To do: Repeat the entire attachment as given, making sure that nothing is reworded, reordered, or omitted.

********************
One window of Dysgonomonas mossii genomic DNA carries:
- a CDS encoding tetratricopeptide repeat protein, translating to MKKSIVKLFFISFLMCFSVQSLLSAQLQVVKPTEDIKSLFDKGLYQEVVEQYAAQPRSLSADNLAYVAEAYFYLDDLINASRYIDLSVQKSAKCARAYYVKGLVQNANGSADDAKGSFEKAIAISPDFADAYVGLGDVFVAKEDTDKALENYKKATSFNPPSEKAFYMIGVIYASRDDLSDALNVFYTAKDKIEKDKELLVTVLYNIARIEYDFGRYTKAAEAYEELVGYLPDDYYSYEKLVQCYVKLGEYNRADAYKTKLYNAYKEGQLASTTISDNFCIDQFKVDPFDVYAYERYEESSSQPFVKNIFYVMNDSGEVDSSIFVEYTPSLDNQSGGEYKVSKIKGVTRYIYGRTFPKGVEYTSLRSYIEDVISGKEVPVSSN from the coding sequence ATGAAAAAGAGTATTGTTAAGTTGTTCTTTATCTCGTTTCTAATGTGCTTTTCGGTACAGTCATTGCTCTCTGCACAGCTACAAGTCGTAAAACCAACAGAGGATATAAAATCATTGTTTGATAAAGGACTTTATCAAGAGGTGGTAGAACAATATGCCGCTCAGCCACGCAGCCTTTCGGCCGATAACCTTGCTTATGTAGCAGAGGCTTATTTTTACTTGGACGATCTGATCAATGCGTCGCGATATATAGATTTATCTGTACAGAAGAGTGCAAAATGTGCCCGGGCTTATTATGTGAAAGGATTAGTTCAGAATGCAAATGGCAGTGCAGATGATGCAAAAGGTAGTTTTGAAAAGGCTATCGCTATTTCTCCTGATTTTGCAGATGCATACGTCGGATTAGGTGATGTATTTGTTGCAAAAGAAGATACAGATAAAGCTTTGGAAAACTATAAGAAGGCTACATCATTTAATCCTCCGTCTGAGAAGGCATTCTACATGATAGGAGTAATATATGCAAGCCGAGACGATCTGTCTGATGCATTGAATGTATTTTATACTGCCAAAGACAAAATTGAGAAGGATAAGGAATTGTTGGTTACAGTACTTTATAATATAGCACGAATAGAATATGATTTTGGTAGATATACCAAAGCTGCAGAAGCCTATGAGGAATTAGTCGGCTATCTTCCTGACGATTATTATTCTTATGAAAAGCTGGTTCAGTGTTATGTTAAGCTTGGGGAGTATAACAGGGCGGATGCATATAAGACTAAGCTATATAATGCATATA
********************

One window of Dysgonomonas mossii genomic DNA carries:
- a CDS encoding tetratricopeptide repeat protein, translating to MKKSIVKLFFISFLMCFSVQSLLSAQLQVVKPTEDIKSLFDKGLYQEVVEQYAAQPRSLSADNLAYVAEAYFYLDDLINASRYIDLSVQKSAKCARAYYVKGLVQNANGSADDAKGSFEKAIAISPDFADAYVGLGDVFVAKEDTDKALENYKKATSFNPPSEKAFYMIGVIYASRDDLSDALNVFYTAKDKIEKDKELLVTVLYNIARIEYDFGRYTKAAEAYEELVGYLPDDYYSYEKLVQCYVKLGEYNRADAYKTKLYNAYKEGQLASTTISDNFCIDQFKVDPFDVYAYERYEESSSQPFVKNIFYVMNDSGEVDSSIFVEYTPSLDNQSGGEYKVSKIKGVTRYIYGRTFPKGVEYTSLRSYIEDVISGKEVPVSSN from the coding sequence ATGAAAAAGAGTATTGTTAAGTTGTTCTTTATCTCGTTTCTAATGTGCTTTTCGGTACAGTCATTGCTCTCTGCACAGCTACAAGTCGTAAAACCAACAGAGGATATAAAATCATTGTTTGATAAAGGACTTTATCAAGAGGTGGTAGAACAATATGCCGCTCAGCCACGCAGCCTTTCGGCCGATAACCTTGCTTATGTAGCAGAGGCTTATTTTTACTTGGACGATCTGATCAATGCGTCGCGATATATAGATTTATCTGTACAGAAGAGTGCAAAATGTGCCCGGGCTTATTATGTGAAAGGATTAGTTCAGAATGCAAATGGCAGTGCAGATGATGCAAAAGGTAGTTTTGAAAAGGCTATCGCTATTTCTCCTGATTTTGCAGATGCATACGTCGGATTAGGTGATGTATTTGTTGCAAAAGAAGATACAGATAAAGCTTTGGAAAACTATAAGAAGGCTACATCATTTAATCCTCCGTCTGAGAAGGCATTCTACATGATAGGAGTAATATATGCAAGCCGAGACGATCTGTCTGATGCATTGAATGTATTTTATACTGCCAAAGACAAAATTGAGAAGGATAAGGAATTGTTGGTTACAGTACTTTATAATATAGCACGAATAGAATATGATTTTGGTAGATATACCAAAGCTGCAGAAGCCTATGAGGAATTAGTCGGCTATCTTCCTGACGATTATTATTCTTATGAAAAGCTGGTTCAGTGTTATGTTAAGCTTGGGGAGTATAACAGGGCGGATGCATATAAGACTAAGCTATATAATGCATATA